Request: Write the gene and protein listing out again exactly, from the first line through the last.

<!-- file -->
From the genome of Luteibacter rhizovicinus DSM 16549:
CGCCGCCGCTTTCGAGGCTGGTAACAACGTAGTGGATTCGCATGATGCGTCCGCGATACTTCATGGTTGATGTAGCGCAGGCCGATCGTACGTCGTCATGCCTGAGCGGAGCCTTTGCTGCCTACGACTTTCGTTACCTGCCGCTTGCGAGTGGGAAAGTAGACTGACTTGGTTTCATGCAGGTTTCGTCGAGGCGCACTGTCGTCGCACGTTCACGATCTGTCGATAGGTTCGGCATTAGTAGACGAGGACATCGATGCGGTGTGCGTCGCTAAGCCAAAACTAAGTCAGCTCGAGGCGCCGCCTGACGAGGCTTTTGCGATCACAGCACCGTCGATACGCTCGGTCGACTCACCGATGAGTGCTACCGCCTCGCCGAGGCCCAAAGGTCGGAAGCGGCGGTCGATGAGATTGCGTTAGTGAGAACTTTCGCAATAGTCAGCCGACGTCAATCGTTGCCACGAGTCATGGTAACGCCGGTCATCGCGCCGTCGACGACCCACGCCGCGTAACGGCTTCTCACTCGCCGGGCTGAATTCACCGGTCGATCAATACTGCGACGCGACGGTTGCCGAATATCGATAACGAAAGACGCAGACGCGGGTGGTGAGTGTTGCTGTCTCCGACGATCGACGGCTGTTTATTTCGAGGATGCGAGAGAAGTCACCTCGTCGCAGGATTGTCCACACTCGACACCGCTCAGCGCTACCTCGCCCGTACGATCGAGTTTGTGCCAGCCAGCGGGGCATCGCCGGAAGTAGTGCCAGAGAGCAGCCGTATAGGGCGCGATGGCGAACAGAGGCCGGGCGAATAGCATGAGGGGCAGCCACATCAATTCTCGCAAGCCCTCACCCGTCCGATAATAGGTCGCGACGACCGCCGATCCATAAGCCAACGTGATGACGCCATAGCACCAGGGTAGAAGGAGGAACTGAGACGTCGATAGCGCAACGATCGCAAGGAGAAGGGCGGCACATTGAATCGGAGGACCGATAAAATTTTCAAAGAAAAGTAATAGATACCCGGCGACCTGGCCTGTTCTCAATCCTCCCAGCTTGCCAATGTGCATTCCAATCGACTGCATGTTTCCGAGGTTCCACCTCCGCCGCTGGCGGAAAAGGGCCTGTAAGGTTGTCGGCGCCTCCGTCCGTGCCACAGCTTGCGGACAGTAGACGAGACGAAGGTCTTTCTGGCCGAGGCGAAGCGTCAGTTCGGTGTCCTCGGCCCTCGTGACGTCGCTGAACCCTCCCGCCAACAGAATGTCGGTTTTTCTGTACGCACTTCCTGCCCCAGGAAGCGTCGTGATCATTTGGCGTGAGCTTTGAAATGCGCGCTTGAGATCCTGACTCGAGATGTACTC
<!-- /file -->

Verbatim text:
From the genome of Luteibacter rhizovicinus DSM 16549:
CGCCGCCGCTTTCGAGGCTGGTAACAACGTAGTGGATTCGCATGATGCGTCCGCGATACTTCATGGTTGATGTAGCGCAGGCCGATCGTACGTCGTCATGCCTGAGCGGAGCCTTTGCTGCCTACGACTTTCGTTACCTGCCGCTTGCGAGTGGGAAAGTAGACTGACTTGGTTTCATGCAGGTTTCGTCGAGGCGCACTGTCGTCGCACGTTCACGATCTGTCGATAGGTTCGGCATTAGTAGACGAGGACATCGATGCGGTGTGCGTCGCTAAGCCAAAACTAAGTCAGCTCGAGGCGCCGCCTGACGAGGCTTTTGCGATCACAGCACCGTCGATACGCTCGGTCGACTCACCGATGAGTGCTACCGCCTCGCCGAGGCCCAAAGGTCGGAAGCGGCGGTCGATGAGATTGCGTTAGTGAGAACTTTCGCAATAGTCAGCCGACGTCAATCGTTGCCACGAGTCATGGTAACGCCGGTCATCGCGCCGTCGACGACCCACGCCGCGTAACGGCTTCTCACTCGCCGGGCTGAATTCACCGGTCGATCAATACTGCGACGCGACGGTTGCCGAATATCGATAACGAAAGACGCAGACGCGGGTGGTGAGTGTTGCTGTCTCCGACGATCGACGGCTGTTTATTTCGAGGATGCGAGAGAAGTCACCTCGTCGCAGGATTGTCCACACTCGACACCGCTCAGCGCTACCTCGCCCGTACGATCGAGTTTGTGCCAGCCAGCGGGGCATCGCCGGAAGTAGTGCCAGAGAGCAGCCGTATAGGGCGCGATGGCGAACAGAGGCCGGGCGAATAGCATGAGGGGCAGCCACATCAATTCTCGCAAGCCCTCACCCGTCCGATAATAGGTCGCGACGACCGCCGATCCATAAGCCAACGTGATGACGCCATAGCACCAGGGTAGAAGGAGGAACTGAGACGTCGATAGCGCAACGATCGCAAGGAGAAGGGCGGCACATTGAATCGGAGGACCGATAAAATTTTCAAAGAAAAGTAATAGATACCCGGCGACCTGGCCTGTTCTCAATCCTCCCAGCTTGCCAATGTGCATTCCAATCGACTGCATGTTTCCGAGGTTCCACCTCCGCCGCTGGCGGAAAAGGGCCTGTAAGGTTGTCGGCGCCTCCGTCCGTGCCACAGCTTGCGGACAGTAGACGAGACGAAGGTCTTTCTGGCCGAGGCGAAGCGTCAGTTCGGTGTCCTCGGCCCTCGTGACGTCGCTGAACCCTCCCGCCAACAGAATGTCGGTTTTTCTGTACGCACTTCCTGCCCCAGGAAGCGTCGTGATCATTTGGCGTGAGCTTTGAAATGCGCGCTTGAGATCCTGACTCGAGATGTACTC